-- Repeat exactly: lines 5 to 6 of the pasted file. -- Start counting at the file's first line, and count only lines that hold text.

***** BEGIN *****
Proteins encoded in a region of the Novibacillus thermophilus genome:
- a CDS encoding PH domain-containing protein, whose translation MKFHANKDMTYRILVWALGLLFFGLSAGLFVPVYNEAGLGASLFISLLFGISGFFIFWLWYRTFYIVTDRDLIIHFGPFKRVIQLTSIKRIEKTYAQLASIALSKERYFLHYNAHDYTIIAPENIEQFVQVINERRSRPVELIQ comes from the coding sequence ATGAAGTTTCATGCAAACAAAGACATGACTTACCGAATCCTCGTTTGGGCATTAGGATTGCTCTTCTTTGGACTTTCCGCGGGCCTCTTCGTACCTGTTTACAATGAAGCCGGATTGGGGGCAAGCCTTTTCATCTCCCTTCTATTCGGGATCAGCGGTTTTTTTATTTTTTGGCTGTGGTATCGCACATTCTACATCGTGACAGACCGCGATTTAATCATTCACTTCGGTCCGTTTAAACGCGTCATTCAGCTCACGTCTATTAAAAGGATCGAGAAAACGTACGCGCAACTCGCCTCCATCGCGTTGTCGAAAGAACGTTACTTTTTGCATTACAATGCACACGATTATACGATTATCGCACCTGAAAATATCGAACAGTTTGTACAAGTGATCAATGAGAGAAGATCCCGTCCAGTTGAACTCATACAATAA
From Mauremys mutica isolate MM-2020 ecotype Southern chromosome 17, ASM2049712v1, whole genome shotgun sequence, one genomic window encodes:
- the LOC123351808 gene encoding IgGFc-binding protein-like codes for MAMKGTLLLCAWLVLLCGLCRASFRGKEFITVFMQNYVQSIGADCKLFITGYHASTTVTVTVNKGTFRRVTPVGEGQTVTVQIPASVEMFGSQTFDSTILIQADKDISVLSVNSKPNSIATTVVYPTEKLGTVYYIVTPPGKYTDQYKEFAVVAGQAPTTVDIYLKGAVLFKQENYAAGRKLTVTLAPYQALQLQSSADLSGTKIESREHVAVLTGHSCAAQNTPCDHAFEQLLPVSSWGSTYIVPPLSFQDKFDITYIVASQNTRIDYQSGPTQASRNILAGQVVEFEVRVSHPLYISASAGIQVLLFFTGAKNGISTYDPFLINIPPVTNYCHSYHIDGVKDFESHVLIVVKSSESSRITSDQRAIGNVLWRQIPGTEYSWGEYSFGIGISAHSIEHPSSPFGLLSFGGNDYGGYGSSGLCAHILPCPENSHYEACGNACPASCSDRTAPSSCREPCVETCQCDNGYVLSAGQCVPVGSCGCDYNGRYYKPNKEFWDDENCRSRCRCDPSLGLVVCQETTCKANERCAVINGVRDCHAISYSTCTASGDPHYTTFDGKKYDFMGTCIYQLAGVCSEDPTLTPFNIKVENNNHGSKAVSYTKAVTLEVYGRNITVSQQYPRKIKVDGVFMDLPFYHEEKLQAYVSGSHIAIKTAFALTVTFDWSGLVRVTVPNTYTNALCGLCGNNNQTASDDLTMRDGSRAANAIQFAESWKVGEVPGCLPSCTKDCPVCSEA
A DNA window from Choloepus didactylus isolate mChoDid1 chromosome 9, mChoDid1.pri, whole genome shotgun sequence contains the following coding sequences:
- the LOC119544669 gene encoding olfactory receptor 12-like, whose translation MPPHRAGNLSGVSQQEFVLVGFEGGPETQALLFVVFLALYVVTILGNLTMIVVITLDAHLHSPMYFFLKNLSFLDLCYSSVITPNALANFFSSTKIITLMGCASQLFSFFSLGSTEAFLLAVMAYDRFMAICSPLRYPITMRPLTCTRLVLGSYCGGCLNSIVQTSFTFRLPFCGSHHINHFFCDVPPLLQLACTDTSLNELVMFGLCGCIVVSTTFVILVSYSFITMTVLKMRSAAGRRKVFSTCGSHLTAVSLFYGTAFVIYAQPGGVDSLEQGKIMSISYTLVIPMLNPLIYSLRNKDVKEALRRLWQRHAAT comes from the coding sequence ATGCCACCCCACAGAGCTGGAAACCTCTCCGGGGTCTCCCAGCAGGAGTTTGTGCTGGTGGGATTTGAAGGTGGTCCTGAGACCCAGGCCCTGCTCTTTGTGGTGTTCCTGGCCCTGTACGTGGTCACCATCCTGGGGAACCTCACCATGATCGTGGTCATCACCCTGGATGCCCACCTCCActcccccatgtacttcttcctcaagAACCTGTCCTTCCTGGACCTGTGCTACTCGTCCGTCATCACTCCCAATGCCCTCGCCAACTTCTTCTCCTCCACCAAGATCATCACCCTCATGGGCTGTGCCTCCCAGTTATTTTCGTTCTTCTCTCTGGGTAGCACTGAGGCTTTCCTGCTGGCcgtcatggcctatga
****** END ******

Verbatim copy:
A DNA window from Choloepus didactylus isolate mChoDid1 chromosome 9, mChoDid1.pri, whole genome shotgun sequence contains the following coding sequences:
- the LOC119544669 gene encoding olfactory receptor 12-like, whose translation MPPHRAGNLSGVSQQEFVLVGFEGGPETQALLFVVFLALYVVTILGNLTMIVVITLDAHLHSPMYFFLKNLSFLDLCYSSVITPNALANFFSSTKIITLMGCASQLFSFFSLGSTEAFLLAVMAYDRFMAICSPLRYPITMRPLTCTRLVLGSYCGGCLNSIVQTSFTFRLPFCGSHHINHFFCDVPPLLQLACTDTSLNELVMFGLCGCIVVSTTFVILVSYSFITMTVLKMRSAAGRRKVFSTCGSHLTAVSLFYGTAFVIYAQPGGVDSLEQGKIMSISYTLVIPMLNPLIYSLRNKDVKEALRRLWQRHAAT comes from the coding sequence ATGCCACCCCACAGAGCTGGAAACCTCTCCGGGGTCTCCCAGCAGGAGTTTGTGCTGGTGGGATTTGAAGGTGGTCCTGAGACCCAGGCCCTGCTCTTTGTGGTGTTCCTGGCCCTGTACGTGGTCACCATCCTGGGGAACCTCACCATGATCGTGGTCATCACCCTGGATGCCCACCTCCActcccccatgtacttcttcctcaagAACCTGTCCTTCCTGGACCTGTGCTACTCGTCCGTCATCACTCCCAATGCCCTCGCCAACTTCTTCTCCTCCACCAAGATCATCACCCTCATGGGCTGTGCCTCCCAGTTATTTTCGTTCTTCTCTCTGGGTAGCACTGAGGCTTTCCTGCTGGCcgtcatggcctatga